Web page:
Flap T Pronunciation

When you think of how to pronounce the letter T, the first pronunciation that comes to mind would probably be the regular T. This appears in words that start with T such as “together,” “tomorrow,” and “time.” Your tongue touches the top of your teeth, then you let out a puff of air.

In contrast, the flap T sounds like a D. Your tongue would be in the same position as if you were pronouncing a regular T, but this time, your vocal cords vibrate. This is because D is a voiced sound, while a regular T is a voiceless sound. When you put your hand close to your mouth, you shouldn’t be able to feel too much air coming out.

The flap T got its name from how you pronounce it – the tip of your tongue makes a quick tap against the top of your teeth. You can think of it as a soft, light D. It resembles the D in “melody” rather than the D in “day,” which is heavier.

For example, the TT in the word “butter” is a flap T. This would actually be pronounced as “budder” in American English. Try saying it out loud both ways right now! You’ll notice that saying it as “budder” makes your accent sound more American.

Subtle adjustments like this can have a huge effect on your accent, although it’s easy for English learners to miss out on these sounds because they’re not always pointed out directly. If you’re looking for a clear, helpful resource that will show you exactly how to improve your English speaking, Creativa’s course on Mastering North American English Pronunciation has got your back. It has an entire video episode that’s all about the main T sounds in English, complete with detailed instructions on flap T pronunciation.

Beyond that, it also breaks down various aspects of English pronunciation that are crucial to sounding like a native speaker, from the schwa sound to intonation. Curious about it? Here’s a free video straight from the course.

The Main Rule for Flap T

Now that you know what a flap T sounds like, you’re probably wondering when to use it. There’s a simple general rule for that (with exceptions that we’ll bring up later): the flap T is generally used when the T or double T (TT) is in between two vowel sounds.

Here are some examples:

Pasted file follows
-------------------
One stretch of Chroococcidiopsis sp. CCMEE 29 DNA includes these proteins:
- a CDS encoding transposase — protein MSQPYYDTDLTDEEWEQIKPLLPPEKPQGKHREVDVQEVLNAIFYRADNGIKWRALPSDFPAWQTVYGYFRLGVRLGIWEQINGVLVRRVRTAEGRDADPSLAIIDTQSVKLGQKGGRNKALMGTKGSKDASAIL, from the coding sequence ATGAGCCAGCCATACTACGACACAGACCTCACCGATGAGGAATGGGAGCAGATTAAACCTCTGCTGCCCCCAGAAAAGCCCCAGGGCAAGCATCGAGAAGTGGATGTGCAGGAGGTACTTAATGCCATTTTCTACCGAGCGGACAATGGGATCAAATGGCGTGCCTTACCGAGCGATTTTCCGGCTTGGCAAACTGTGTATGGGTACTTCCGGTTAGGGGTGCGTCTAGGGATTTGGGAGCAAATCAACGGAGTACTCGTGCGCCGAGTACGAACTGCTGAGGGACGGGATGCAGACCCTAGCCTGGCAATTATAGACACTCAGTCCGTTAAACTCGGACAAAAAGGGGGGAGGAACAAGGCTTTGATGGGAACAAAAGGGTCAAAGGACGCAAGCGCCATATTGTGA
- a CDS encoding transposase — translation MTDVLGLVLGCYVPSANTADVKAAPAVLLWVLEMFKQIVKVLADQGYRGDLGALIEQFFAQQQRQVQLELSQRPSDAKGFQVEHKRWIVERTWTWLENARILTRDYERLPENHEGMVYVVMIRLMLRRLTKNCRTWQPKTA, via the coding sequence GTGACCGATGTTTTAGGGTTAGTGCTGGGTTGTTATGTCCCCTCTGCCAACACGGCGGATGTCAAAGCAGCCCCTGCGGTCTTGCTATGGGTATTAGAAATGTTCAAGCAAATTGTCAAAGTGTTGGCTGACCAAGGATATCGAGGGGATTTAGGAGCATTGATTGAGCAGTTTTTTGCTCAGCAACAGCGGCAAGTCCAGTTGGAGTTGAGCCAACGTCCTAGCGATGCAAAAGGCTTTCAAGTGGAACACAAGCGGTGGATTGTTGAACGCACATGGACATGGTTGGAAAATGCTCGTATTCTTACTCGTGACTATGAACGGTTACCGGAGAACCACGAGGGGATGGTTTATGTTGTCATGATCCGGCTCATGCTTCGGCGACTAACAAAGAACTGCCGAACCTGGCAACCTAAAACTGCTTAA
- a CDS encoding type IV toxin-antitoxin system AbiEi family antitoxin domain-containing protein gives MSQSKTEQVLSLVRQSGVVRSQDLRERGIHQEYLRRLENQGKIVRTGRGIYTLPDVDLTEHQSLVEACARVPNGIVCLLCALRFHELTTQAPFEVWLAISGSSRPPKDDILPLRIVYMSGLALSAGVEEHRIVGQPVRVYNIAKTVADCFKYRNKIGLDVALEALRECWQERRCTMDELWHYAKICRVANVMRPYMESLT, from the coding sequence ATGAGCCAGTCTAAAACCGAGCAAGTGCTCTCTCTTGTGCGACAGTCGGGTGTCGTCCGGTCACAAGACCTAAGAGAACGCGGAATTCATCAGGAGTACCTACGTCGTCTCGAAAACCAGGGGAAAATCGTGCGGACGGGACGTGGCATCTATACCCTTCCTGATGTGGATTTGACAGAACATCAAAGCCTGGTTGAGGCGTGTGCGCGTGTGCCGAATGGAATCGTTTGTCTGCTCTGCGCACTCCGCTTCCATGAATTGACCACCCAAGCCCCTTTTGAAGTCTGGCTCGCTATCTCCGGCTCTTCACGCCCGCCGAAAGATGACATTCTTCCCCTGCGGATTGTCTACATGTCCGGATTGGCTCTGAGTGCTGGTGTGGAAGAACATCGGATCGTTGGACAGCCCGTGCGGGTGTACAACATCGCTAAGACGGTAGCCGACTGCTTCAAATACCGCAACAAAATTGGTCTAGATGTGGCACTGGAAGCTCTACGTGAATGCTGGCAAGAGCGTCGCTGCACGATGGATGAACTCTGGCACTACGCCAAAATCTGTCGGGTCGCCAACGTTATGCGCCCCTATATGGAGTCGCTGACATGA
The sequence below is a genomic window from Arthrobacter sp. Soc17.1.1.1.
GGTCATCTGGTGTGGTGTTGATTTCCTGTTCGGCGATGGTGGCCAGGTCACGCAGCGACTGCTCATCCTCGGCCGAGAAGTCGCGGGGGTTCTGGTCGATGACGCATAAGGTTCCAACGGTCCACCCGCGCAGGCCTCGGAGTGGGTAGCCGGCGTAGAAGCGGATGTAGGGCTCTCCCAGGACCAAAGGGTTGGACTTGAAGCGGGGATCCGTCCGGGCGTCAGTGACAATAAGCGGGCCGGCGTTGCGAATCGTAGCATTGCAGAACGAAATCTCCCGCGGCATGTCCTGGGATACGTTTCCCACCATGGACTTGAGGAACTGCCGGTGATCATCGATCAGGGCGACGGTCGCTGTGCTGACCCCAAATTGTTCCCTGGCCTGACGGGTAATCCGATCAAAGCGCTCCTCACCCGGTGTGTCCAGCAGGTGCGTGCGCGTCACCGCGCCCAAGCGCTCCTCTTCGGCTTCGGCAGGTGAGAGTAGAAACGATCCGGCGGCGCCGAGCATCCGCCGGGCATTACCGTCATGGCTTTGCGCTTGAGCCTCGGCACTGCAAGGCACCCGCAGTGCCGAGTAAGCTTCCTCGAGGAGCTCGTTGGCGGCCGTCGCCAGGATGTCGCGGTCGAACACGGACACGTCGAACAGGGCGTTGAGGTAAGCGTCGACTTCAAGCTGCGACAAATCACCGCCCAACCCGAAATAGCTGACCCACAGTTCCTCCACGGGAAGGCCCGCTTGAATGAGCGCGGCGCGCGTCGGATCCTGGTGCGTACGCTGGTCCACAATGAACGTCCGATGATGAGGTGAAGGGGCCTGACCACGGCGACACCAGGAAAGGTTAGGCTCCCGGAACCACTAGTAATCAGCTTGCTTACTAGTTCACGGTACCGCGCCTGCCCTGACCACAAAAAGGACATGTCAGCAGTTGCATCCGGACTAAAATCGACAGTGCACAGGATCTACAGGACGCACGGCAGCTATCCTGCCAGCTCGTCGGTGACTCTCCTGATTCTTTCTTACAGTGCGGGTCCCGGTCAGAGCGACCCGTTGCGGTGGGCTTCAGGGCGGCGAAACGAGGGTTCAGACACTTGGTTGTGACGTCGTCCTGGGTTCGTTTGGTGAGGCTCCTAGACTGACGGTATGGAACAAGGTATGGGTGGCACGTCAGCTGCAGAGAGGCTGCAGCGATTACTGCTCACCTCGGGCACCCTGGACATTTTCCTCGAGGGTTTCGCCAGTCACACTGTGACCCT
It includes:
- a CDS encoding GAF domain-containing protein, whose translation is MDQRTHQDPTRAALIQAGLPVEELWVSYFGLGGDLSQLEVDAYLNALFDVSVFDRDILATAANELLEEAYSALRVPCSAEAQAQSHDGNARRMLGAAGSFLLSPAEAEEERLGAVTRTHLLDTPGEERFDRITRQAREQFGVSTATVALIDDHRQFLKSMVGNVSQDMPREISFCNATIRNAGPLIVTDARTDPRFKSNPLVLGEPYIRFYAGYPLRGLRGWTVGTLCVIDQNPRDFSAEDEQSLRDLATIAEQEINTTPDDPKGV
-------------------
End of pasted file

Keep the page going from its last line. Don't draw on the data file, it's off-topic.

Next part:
• Metal (“Medal”)
    ○ Steel is a kind of metal.
  • Total (“Todal”)
    ○ That would be ten pieces in total.
  • Meter (“Meder”)
    ○ Could you check the electric meter?
  • Letter (“Ledder”)
    ○ I’m excited because I received a letter today!
  • Glitter (“Glidder”)
    ○ All that glitters isn’t gold.
  • Otter (“Odder”)
    ○ Otters are my favorite animal.
  • Latin (“Ladin”)
    ○ We had to study Latin back in school.
  • Utter (“Udder”)
    ○ They couldn’t utter a word.
  • Battery (“Baddery”)
    ○ My phone battery isn’t working anymore.
  • Waiting (“Waiding”)
    ○ We have to stay in the waiting room for now.

This also applies even in between words. The T could be at the end of the word, but you can still use a flap T if the next word starts with a vowel!


  • What are
    ○ What are you doing?
  • Street is
    ○ This street is incredibly crowded.
  • Lot of
    ○ He has a lot of paintings in his collection.
  • Thought about
    ○ She thought about acquiring that startup.
  • Cut it
    ○ You can cut it into eight pieces for everyone.

An Important Exception to the Flap T Rule

There’s a catch to the rule, though – it only works if the T is in an unstressed syllable. Otherwise, if the T were in a stressed syllable, you’d say it as a regular T instead.

Let’s look at the word “meter.” When we break it down into syllables, we get: “me-ter.” The “me” is the stressed syllable, while “ter” is unstressed. Because the T in “ter” is in between two vowel sounds and is in an unstressed syllable, it’s a valid flap T.

On the other hand, the word “hotel” uses a regular T instead of a flap T. This is because the T is in “tel,” which is a stressed syllable (“ho-tel”). You won’t really hear Americans saying “hodel” – that’s a regular T instead!

Here are some words that use a regular T because the T is in a stressed syllable:

  • Attain
    ○ He’s determined to attain his goal of winning the public speaking competition.
  • Attention
    ○ It’s hard to pay attention when you’re multitasking.
  • Retain
    ○ I wonder what the best way is to retain vocabulary words.
  • Routine
    ○ Do you have a morning routine?
  • Utility
    ○ Our utility bills went up this month.
    from https://blog.parrotlanguages.com/flap-t-pronunciation/